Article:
Box & Boxwood, your questions answered

Botanical Name: Buxus sempervirens


Most people are surprised to discover that the low and neat, deep green Box hedging, synonymous with the formal parterres and rose gardens of elegant houses, is in fact botanically classified as a tree; reaching a mature height of 12m by 8m when left to its own devices. European Box or Buxus sempervirens in Latin, is native from southern England to northern Morocco and the Mediterranean where it can be found growing wild on scrubland, woodland, and hillsides living for several hundred years. ‘Box Hill’ in Surrey gets its name from the ancient box woodland found on the steepest west-facing chalk slopes which is one of the most established plantations in the UK believed to date back to the medieval period.

Common box timber is finely textured yet hard; perfect for wood engraving and making musical instruments. Chemicals found within the plant have been used medicinally for a variety of ailments over the centuries and in homoeopathy, the leaves are used to treat rheumatism, HIV, and fever. However, all parts of the tree are toxic and may irritate the skin or cause a stomach upset if ingested so don’t be tempted to brew up a home remedy and always wear protective gloves when pruning!

Buxus sempervirens is commonly used for topiary and hedging in gardens. It’s slow and compact growing habit (up to 10-15 cm a year) makes it the ideal candidate for formal, low hedging which can easily be maintained at between 0.5m and 1.5m, as well as being a classic topiary plant clipped into intricate shapes as well as parterre style knot gardens.

Box topiary has been used historically in many different European gardening styles, from the early Roman gardens through to modern day. From domes to animals, it can be trained into almost any shape. A variety of classic topiary forms such as balls from 30cm to 1m, cubes, spirals and cones, are widely available from specialist growers or sometimes garden centres. For an even lower growing hedge (ideal for less than 1m high) use the dwarf variety Buxus sempervirens ‘Suffriticosa’.


If you are not familiar with the appearance of Box, look out for densely packed, oval, dark evergreen leaves which feel leathery and are slightly aromatic when disturbed. The bark is smooth and silvered with green downy stems. On clipped specimens’ new growth is a vivid lime green and soft to touch, turning darker with age.

Common box is monoecious (moh-nee-shus) meaning both male and female flowers are found on the same tree. In April and May clusters of tiny, insignificant greeny yellow flowers can be found growing between the leaf axils (the angle between the upper side of a leaf and the supporting stem), each one comprising of several male flowers and a terminal female flower which on mature plants can eventually turn into a brown, woody seed case.

Being a popular garden plant, it is very likely you have grown it in your own garden or maybe   seen it used as topiary outside front doors in your neighbourhood or perhaps when visiting a country estate where it was traditionally used as edging for the old kitchen gardens or a formal knot garden. It is unusual to find it growing wild or unpruned unless in southern parts of the UK.

Pruning and Feeding

Buxus sempervirens is not too fussy about its growing conditions and will tolerate clay or chalk soil, full sun to full shade and even coastal sites. However, it does not like an overly wet or windy environment.

Wait for a dry and cloudy day in late May or early June; after all risk of frost has passed to prune Box. This ensures the best conditions to avoid spreading disease which can access the fresh wounds created by pruning and infect the plant easily. It also prevents foliage scorching as damaged leaves are more prone to drying out in the sun on a clear, hot day.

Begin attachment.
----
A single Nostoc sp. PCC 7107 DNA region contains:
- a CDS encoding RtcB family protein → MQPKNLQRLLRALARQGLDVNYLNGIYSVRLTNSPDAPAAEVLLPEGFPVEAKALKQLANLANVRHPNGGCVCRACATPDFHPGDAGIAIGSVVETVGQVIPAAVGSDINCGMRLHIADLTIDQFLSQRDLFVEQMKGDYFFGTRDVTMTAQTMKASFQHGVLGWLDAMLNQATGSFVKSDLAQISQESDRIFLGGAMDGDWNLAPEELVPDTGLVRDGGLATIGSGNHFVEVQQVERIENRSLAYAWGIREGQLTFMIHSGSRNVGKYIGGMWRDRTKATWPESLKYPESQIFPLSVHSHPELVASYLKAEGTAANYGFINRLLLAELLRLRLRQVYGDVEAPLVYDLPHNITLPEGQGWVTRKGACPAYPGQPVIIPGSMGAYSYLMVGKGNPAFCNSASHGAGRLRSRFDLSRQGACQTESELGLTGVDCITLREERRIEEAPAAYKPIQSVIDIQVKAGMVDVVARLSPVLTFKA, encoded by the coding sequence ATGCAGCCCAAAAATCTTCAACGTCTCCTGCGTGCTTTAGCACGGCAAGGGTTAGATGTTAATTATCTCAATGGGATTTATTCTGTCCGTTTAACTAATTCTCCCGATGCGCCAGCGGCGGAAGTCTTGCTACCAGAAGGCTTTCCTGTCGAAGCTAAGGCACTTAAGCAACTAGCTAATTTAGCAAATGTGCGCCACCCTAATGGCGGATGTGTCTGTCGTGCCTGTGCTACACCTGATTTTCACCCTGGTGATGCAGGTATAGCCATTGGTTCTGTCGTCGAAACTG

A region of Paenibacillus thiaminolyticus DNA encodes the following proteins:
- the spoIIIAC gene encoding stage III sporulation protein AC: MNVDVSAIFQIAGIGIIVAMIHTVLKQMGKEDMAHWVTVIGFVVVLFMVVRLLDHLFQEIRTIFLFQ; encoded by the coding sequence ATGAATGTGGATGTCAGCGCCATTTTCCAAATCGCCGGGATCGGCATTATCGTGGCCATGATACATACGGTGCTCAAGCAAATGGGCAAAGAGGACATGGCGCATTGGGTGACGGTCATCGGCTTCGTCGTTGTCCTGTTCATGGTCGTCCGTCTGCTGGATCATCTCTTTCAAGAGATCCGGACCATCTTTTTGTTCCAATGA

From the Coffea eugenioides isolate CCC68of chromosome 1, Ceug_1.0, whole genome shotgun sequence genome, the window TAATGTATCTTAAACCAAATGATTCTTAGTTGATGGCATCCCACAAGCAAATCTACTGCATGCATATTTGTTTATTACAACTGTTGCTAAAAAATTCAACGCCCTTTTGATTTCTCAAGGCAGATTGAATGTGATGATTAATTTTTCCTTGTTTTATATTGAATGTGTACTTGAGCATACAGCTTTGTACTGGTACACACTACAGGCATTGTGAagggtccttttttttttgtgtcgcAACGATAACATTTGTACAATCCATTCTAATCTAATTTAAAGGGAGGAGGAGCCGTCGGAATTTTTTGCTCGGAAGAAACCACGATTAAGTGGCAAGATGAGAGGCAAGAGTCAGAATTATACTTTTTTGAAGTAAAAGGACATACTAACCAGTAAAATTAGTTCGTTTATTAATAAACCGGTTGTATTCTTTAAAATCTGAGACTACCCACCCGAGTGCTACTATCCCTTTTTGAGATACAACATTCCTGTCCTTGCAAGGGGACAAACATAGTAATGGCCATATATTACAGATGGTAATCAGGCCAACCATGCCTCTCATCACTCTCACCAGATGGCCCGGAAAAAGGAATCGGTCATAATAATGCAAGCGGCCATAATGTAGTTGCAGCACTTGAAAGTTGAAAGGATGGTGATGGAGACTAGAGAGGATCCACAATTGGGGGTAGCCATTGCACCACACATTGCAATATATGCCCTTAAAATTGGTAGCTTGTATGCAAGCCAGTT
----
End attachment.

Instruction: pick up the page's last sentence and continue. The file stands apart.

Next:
When pruning Box it is important to use freshly sharpened and sanitised hand sheers. Best practice is also to sanitise your cutting tool between pruning each separate plant or regularly along a hedge which helps to reduce the spread of infection. It may seem like a faff, but it is worth taking the extra care to maintain good health of your hedge or topiary which can often be many years old and very costly to replace. A good tip is to carry a bucket containing the necessary disinfecting equipment. There are commercial liquids specifically designed for pruning tools and rubbing alcohol (isopropyl alcohol) is also a good option. You may also want to keep a bucket of water close by, because box can secrete a sticky sap from fresh wounds which will need to be rinsed from the blades to keep them cutting cleanly. Always wear protective gloves to avoid skin irritation.

In spring, young foliage is susceptible to frost damage and if caught will turn a papery brown. This is a cosmetic defect and new growth will soon appear when the weather warms up and for this reason, it is prudent not to prune too late in the year. If required, Box can be lightly tidied up in September to ensure a crisp finish which will last through the winter months.

Feeding Box makes it more resistant to disease. Established Buxus planted in the ground should be given a general-purpose fertiliser such as Fish Blood and Bone in the spring, it is also a good time to mulch with well-rotted manure or compost to help with moisture retention in the warmer months and reduce rain splash on the foliage which can carry potentially harmful fungal spores. We also highly recommend using the foliar feed ‘Topbuxus’ throughout the growing season to maintain healthy and vigorous, disease resistant plants.

Box Hedging Problems

In recent years Box has dropped down on the popularity ratings list in some areas of the UK and is avoided for new gardens by designers due to the pest and disease double whammy of box blight and box moth caterpillar which both severely weaken and sometimes kill the plant. It is an epidemic of the plant world thought to be stimulated by changing climates. Both are causing quite a lot of problems for gardeners particularly those with mature, existing Buxus plants.